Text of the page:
January 4, 2016
A hand-picked selection of posts designed to give you something to think about as the year turns.
Looking back: the 2015 list of 2015 lists
Because now is the season to be listy, here are some resources tagged best15:
- 16 mobile theses, where Benedict Evans unpacks 16 ideas around the future of the internet, listing his previous posts on each
- Bloomberg’s Jealousy List 2015 brings us no less than 43 articles Bloomberg wished they wrote this year
- while Bill and Melinda Gates set out the Stories That Inspired Us in 2015
- I’ll also include The Best User Experience Design Links of 2015 so you can tell yourself that you’ll spend some of your Christmas break reading for work
- but then I’ll add The Best TV of 2015 because we both know that this will be a Netflix Christmas, while any time spent in your home office will be focused on adding to the 37,000 years people spent in 2015 playing The Top 10 Music Videos of 2015, According to YouTube
(note: since I highlighted the above links on December 22 plenty more resources – some better – have been tagged best15).
Looking forward I.
And because no end of year curation is complete without at least one prediction: you’ll be hearing a lot more about blockchains in 2016, so read How to explain Bitcoin to your grandmother if you haven’t already, because in the last couple of weeks:
- some banks got together with IBM to launch their own open-source version,
- some farmers got together to use blockchains to trade cryptographic tokens for weekly deliveries of locally produced organic food
- some people used the blockchain to get married
More: 29 posts tagged blockchain
Looking Forward II. the news is not good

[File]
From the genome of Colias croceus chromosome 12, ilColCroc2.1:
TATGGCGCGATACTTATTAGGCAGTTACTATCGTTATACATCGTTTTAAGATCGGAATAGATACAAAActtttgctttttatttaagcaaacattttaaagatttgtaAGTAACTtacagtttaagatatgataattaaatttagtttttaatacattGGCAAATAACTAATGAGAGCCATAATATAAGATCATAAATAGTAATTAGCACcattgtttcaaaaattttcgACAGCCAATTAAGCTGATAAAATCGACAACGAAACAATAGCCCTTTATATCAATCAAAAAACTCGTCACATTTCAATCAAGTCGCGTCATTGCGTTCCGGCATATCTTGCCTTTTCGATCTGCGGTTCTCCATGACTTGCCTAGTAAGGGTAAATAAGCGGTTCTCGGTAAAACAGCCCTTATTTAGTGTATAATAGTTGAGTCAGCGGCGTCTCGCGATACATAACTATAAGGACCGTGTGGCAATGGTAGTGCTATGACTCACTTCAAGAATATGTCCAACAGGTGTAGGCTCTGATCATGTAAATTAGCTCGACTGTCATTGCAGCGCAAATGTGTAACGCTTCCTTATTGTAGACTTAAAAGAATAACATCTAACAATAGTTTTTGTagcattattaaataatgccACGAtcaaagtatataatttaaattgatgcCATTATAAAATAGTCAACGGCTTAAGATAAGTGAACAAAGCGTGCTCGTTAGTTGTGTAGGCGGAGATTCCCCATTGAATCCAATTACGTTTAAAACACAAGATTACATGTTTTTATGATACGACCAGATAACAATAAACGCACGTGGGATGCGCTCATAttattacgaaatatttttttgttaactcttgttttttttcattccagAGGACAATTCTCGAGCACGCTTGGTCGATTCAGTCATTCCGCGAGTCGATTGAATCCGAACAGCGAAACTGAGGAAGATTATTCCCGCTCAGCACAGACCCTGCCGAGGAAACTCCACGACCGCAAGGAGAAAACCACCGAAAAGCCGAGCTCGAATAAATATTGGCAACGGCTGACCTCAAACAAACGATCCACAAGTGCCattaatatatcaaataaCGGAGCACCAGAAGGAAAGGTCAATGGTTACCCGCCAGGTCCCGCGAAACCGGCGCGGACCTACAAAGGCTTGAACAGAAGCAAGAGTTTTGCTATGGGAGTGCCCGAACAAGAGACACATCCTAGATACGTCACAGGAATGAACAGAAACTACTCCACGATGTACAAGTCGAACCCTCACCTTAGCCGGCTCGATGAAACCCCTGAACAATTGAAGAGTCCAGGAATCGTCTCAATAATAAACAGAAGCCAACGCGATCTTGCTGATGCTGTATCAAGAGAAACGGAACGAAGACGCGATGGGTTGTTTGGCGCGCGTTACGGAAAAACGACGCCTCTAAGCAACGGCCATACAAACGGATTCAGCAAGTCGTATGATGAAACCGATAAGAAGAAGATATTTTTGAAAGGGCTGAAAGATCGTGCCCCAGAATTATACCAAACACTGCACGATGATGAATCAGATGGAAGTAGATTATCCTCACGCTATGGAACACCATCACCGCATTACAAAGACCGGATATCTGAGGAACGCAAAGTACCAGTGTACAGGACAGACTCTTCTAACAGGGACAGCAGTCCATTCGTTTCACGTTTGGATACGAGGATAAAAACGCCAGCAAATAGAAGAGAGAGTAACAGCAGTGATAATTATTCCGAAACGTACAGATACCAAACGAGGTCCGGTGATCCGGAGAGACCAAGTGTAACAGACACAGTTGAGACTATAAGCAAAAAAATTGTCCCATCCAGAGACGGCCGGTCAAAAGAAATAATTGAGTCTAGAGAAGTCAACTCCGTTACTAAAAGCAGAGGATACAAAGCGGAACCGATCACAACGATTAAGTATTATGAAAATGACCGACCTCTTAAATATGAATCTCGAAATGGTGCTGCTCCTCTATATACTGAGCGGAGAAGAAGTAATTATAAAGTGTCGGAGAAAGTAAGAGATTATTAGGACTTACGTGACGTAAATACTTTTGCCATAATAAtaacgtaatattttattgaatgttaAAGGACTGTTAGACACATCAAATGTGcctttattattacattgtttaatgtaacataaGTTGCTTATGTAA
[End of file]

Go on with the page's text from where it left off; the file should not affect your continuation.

Two lists not mentioned earlier come from NiemanLab, who gave us The top 10 articles from the year in digital news and social media research before commissioning 106 (no, that’s not a typo – really, one hundred and six!) articles on the future of journalism and media.
I’ve already read and Hubbed some of them, but my favourite 5% would be too many for a newsletter, so instead I’ll add some more about the nature of public discourse today:
- It’s not you: political journalism really is broken
- The Internet’s Loop of Action and Reaction Is Worsening
- Most of the information we spread online is quantifiably “bullshit”
If there’s one theme emerging from these and other posts, it is Donald Trump, summarised most pithily by Dave Winer:
Trump is what happens when social media becomes the platform for discourse. There used to be gatekeepers that made sure the crazy candidates looked crazy, but now they get to go direct.
– Trump happens
Not that the news over the pond here in Europe is any better, which is why I’d also add a post from my favourite Iranian blogger, who knows something about totalitariaism:
If I’d told you last Christmas that the leading contender for President of the richest and most powerful country on the globe had openly said that he was OK with armbands, internment camps, extra-judicial bans, and blood rights… you probably would have laughed at me.
– Why Fascism is Rising Again (And What You Can Learn From It)
What was that? It’s Christmas and you want something more cheerful? Sorry about that, but the overarching theme from many of the 111 above posts – and indeed most of the resources tagged media, news or journalism – is that independent journalism is dying, and people like Trump and Le Pen are busily planning how they’ll fill the vacuum in 2016 as you tuck into that turkey.
This is not something you can spin into a fun meme on Facebook, while ‘Unfriending’ Trump supporters is just another example of how we isolate ourselves online (cue 33 resources tagged filterbubble).
Sticking your head in the sand under the Christmas tree is only going to leave you with your cat’s turds in your hair. So maybe next year you can start thinking about how you can make a difference?
In the meantime, here’s a funny video:
Merry Christmas.Mathew Lowry